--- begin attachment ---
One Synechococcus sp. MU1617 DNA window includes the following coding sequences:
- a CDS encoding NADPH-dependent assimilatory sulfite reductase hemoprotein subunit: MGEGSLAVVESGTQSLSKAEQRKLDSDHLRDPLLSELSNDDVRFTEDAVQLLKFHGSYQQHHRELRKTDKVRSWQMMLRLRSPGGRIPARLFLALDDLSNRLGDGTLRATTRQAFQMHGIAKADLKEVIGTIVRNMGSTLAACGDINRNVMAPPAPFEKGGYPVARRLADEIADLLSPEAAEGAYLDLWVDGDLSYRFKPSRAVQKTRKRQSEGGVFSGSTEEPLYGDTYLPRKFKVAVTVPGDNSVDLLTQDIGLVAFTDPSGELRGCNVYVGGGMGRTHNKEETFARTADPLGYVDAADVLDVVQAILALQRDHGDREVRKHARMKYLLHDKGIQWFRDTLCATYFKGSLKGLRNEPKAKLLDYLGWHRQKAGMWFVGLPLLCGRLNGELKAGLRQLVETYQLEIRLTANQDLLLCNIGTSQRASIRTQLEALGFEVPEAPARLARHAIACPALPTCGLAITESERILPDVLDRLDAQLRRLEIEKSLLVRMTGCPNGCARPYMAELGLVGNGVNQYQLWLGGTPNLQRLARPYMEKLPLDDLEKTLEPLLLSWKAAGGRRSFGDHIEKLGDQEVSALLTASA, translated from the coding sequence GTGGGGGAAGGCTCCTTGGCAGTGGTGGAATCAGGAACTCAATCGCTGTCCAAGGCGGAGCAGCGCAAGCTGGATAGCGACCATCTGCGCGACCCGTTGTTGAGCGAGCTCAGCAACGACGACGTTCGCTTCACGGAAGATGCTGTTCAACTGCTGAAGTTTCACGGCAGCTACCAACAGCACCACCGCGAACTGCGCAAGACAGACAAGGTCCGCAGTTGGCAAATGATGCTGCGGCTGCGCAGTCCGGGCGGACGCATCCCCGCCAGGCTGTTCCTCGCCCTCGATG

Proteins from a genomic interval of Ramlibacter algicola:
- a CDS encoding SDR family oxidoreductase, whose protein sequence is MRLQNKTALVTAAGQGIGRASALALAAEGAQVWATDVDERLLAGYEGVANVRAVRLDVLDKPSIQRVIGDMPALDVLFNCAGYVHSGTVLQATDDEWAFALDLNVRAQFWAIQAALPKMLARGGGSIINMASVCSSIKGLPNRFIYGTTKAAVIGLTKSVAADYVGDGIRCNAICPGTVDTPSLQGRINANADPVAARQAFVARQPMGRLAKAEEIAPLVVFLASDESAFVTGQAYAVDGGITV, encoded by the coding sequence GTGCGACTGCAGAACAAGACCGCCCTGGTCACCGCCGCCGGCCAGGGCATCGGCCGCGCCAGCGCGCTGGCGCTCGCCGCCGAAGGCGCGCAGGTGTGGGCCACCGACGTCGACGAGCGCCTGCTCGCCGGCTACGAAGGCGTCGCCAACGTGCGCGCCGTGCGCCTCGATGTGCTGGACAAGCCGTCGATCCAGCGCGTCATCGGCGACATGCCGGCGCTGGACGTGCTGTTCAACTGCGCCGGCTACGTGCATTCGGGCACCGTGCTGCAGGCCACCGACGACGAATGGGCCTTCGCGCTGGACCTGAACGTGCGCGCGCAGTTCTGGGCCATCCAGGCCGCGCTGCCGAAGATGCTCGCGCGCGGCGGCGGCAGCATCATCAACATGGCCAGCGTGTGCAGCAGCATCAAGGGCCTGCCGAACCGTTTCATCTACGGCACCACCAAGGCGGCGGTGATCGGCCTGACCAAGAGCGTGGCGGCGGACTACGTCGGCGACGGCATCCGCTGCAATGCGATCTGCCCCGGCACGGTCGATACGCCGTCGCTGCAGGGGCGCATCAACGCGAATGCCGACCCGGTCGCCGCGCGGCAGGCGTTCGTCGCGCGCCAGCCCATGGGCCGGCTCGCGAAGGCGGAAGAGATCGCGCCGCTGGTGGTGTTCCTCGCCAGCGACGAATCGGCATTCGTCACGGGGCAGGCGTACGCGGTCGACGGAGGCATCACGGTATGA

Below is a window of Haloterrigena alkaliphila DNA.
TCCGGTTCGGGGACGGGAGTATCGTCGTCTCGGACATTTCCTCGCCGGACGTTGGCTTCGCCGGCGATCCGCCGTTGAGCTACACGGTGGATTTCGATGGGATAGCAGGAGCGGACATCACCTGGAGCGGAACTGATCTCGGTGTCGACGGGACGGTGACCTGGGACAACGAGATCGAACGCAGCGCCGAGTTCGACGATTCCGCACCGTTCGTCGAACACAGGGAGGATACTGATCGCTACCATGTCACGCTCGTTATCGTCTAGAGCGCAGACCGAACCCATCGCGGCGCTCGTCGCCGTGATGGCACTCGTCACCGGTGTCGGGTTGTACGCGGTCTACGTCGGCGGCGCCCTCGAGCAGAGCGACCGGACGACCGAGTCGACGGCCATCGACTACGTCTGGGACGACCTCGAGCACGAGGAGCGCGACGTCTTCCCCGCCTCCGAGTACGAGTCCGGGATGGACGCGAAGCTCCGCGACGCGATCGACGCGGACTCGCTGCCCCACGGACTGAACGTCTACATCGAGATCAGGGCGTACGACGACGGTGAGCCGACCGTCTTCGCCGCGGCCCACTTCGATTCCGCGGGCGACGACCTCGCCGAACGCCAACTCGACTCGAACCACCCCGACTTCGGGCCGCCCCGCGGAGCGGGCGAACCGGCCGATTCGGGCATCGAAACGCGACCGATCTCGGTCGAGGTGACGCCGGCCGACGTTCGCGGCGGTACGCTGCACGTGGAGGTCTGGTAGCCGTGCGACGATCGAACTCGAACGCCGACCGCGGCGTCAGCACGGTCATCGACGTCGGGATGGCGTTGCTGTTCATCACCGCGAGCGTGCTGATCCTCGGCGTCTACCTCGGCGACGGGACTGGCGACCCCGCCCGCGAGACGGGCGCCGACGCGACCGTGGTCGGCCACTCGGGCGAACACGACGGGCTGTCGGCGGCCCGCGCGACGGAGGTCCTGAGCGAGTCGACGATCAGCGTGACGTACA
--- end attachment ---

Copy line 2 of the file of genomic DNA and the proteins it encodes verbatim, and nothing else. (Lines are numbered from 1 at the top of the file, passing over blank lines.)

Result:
- a CDS encoding NADPH-dependent assimilatory sulfite reductase hemoprotein subunit: MGEGSLAVVESGTQSLSKAEQRKLDSDHLRDPLLSELSNDDVRFTEDAVQLLKFHGSYQQHHRELRKTDKVRSWQMMLRLRSPGGRIPARLFLALDDLSNRLGDGTLRATTRQAFQMHGIAKADLKEVIGTIVRNMGSTLAACGDINRNVMAPPAPFEKGGYPVARRLADEIADLLSPEAAEGAYLDLWVDGDLSYRFKPSRAVQKTRKRQSEGGVFSGSTEEPLYGDTYLPRKFKVAVTVPGDNSVDLLTQDIGLVAFTDPSGELRGCNVYVGGGMGRTHNKEETFARTADPLGYVDAADVLDVVQAILALQRDHGDREVRKHARMKYLLHDKGIQWFRDTLCATYFKGSLKGLRNEPKAKLLDYLGWHRQKAGMWFVGLPLLCGRLNGELKAGLRQLVETYQLEIRLTANQDLLLCNIGTSQRASIRTQLEALGFEVPEAPARLARHAIACPALPTCGLAITESERILPDVLDRLDAQLRRLEIEKSLLVRMTGCPNGCARPYMAELGLVGNGVNQYQLWLGGTPNLQRLARPYMEKLPLDDLEKTLEPLLLSWKAAGGRRSFGDHIEKLGDQEVSALLTASA, translated from the coding sequence GTGGGGGAAGGCTCCTTGGCAGTGGTGGAATCAGGAACTCAATCGCTGTCCAAGGCGGAGCAGCGCAAGCTGGATAGCGACCATCTGCGCGACCCGTTGTTGAGCGAGCTCAGCAACGACGACGTTCGCTTCACGGAAGATGCTGTTCAACTGCTGAAGTTTCACGGCAGCTACCAACAGCACCACCGCGAACTGCGCAAGACAGACAAGGTCCGCAGTTGGCAAATGATGCTGCGGCTGCGCAGTCCGGGCGGACGCATCCCCGCCAGGCTGTTCCTCGCCCTCGATG